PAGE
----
How many robotics hobbyists are of the caliber of David P. Anderson and could build that really cool two wheel balancing robot? And why can't I buy one from the local electronics shop :)

-- JC
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In My Opinion, Evolution Robotics *was* well on the way to do that. They were developing a nice following from the hobbyists that bought their ER1, and they had kick-ass customer service. They took a fairly plain robotic platform, offered it at recycled parts type price, and added the vision recognition software that was almost the Holy Grail. But then the "all important bottom line" kicked in and they abandoned what could have been a kick-ass, almost free, marketing tool (the hobbyists) for their more expensive products.
As I stated in another thread, *your* customer service has absolutely blown me away! If I am buying a part or gizmo that I am not sure I can handle or troubleshoot on my own, I will buy the more expensive part from the company with the good rep - in a heartbeat - before I will buy the cheaper one somewhere else.

In My Humble Opinion, you just hit the nail on the head. The ONLY problem with your stuff is the marketing. It's obvious you are one hell of an engineer. But if I didn't already know I needed an H-bridge I probably wouldn't have ended up on your web site. Some good "how-to" articles might be a big help. A gallery of 'bots and other gadgets built using your products would be a big boon, I think. That very gimmick brought me back to the Acroname website more than once, and I eventually started looking at their products and bought a couple.
I think the mini-sumo photo and link is a great start. A lot of the content on your web site seems to be written for a target audience that already has a good idea of what they need. If you can have some kind of "branding" device that appeals to the hobbyist and is associated with your products, that could really boost your sales and mention in the press. I've told several people to get a BoeBot kit to get started in the hobby because it has everything they need to successfully build a robot. It doesn't matter that your IsoPod is a better product than the Stamp because the guys looking for a BoeBot type kit don't even know about the IsoPod. If they stick with the hobby, and realize that the Stamp doesn't do everything they want it to do, then they will eventually go looking for something like the IsoPod. Maybe you need a "NewMicrosBot" !
The advantage Parallax has is that it has a lot of free press out there, and lots of web pages showing how someone made an automated whatzit gage sensor that sounds a horn when it's time to get out of bed and get in the boat. If you can get some of that "action" going on, I would think your products will start popping up all over the place - in technoblogs & how-to pages.
As for Forth, I fiddled with it about 20 years ago or so, and thought it was really neat. At the time, the buzz line that "forth is written in forth" intrigued the heck out of me. But I bet that 75% or more of even the die-hard C/C++ gearheads haven't even heard of it if they are younger than, say, 35 years. I would suggest some pages that explain what Forth is; where to find more info on it; and why you chose it for your product.
Personally, I like the control and closeness to the hardware that C offers.When I am building a robot that might consist of a mini-ITX mo'board; another controller gizmo to drive some servo motors; and maybe yet another little processor to manage drive motor control, I don't want to have to jump between 3 different programming languages --- even if that other language has major advantages. BUT, if I can readily see (from your website) that your particular processor board might be able to drive my H-bridges AND drive my servos, AND take commands from a PC mo'board via a serial line, etc., then I start thinking that maybe I don't need 3 separate boards that total $350, but that maybe I can use just your one gizmo that costs a bit higher than that Basic Stamp but does so much more.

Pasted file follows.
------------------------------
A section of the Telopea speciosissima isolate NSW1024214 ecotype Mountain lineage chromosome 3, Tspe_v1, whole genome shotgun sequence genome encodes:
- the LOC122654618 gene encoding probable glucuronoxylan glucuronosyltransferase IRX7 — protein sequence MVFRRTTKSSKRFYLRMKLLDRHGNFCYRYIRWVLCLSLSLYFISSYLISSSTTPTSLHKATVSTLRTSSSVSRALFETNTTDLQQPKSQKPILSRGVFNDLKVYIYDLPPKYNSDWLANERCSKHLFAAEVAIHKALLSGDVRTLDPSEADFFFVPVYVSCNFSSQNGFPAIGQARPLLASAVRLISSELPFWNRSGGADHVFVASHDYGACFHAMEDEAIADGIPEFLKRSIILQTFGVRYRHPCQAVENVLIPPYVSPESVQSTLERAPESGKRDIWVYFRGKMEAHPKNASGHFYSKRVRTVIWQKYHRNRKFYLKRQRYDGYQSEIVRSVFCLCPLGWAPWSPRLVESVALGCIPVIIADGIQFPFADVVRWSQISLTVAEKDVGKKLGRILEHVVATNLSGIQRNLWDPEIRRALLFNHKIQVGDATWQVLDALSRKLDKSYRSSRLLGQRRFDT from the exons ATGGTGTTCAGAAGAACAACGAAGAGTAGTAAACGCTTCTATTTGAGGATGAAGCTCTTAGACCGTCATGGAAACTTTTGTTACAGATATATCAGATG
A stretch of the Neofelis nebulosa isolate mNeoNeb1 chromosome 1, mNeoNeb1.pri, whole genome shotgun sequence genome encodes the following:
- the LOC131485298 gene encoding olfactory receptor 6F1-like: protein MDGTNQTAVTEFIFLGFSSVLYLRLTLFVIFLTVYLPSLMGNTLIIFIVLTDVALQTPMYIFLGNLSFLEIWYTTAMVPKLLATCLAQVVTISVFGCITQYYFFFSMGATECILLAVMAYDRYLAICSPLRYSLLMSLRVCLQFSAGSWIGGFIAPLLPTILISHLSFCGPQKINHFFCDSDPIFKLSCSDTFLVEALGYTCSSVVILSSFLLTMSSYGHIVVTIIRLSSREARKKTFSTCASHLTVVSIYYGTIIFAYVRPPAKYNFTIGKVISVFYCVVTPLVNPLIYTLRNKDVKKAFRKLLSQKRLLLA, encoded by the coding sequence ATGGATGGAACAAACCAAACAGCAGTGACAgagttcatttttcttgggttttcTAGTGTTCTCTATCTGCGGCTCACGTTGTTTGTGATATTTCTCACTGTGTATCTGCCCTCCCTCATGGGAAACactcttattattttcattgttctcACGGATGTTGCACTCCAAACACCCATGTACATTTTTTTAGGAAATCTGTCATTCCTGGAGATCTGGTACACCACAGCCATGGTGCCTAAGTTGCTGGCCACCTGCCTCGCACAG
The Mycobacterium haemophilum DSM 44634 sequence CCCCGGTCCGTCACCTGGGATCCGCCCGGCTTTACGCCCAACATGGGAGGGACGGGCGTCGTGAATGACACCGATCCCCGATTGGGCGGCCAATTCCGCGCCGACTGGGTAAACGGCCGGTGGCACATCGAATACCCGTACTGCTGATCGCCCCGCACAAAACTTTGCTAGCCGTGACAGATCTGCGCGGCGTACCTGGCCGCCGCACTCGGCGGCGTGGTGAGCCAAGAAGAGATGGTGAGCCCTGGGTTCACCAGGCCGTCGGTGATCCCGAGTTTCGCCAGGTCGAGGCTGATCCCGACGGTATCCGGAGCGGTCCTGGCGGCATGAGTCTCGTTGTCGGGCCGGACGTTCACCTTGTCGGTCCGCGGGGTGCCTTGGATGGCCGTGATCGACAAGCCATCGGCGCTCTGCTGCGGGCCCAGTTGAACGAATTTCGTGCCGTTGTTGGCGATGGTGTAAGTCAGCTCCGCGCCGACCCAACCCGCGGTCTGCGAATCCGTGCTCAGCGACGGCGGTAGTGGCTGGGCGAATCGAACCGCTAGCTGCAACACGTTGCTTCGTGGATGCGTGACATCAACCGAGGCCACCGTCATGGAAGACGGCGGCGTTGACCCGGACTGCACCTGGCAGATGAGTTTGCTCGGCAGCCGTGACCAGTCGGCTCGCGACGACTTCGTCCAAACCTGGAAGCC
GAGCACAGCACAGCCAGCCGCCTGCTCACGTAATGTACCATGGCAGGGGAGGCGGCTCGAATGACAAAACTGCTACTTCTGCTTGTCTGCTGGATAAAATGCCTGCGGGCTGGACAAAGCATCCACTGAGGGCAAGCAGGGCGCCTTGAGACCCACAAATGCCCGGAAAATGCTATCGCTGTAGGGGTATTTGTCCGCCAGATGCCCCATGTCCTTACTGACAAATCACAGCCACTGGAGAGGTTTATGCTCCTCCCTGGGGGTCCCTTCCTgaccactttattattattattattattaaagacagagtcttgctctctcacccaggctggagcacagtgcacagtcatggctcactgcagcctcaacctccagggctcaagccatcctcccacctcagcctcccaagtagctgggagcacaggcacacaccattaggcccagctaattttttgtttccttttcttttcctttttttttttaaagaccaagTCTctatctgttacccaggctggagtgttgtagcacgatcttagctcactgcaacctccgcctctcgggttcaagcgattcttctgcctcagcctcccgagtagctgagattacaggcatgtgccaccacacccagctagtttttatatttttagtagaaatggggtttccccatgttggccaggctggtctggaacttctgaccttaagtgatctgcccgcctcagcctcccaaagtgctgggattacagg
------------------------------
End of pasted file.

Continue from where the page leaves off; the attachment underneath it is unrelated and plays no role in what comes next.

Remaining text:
Having said all of that, I have read some of the excellent advice you have given people on this newsgroup. Put that same stuff on your website, too, and - I would be spending more time on your website and probably taking a 2nd & 3rd and 4th look at that IsoPod or TinyPod, etc.
Another thought is that I have seen one guy that offers a little touchscreen & controller on eBay at a few bucks off the normal price. This seems like a great way to do some marketing. Maybe you could come up with a simple robot kit (even if you don't supply all the parts but instead have a detailed list) that you can offer? Once a few hobbyists get a taste of it, you know they will start adding grippers (maybe from Gordon!) & sensors, etc., and will be itching to show it off on your gallery pages.

Like someone else said, you have great products already, and it sounds like you are a heck of an entrepreneur, too. You just need to figure out how to get the word out. Marketing might not be your forte' so find someone who does it well. A website facelift would help, too. One thing I noticed is that when I wanted to return to the home page I had to move the cursor to the address bar and hit enter --- there should a link on every page to "go home". Also there should be a search box on every page. ( IMO )

I hope my comments are of some use to you! Others may have other opinions, but I firmly believe what I have said. Sometimes I can come across as very critical, so please know that is not my intention. I'd just like to see your great products and service get the exposure it deserves !
Sincerely, James C. Deen
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OK - this:

made
should have read like this:

made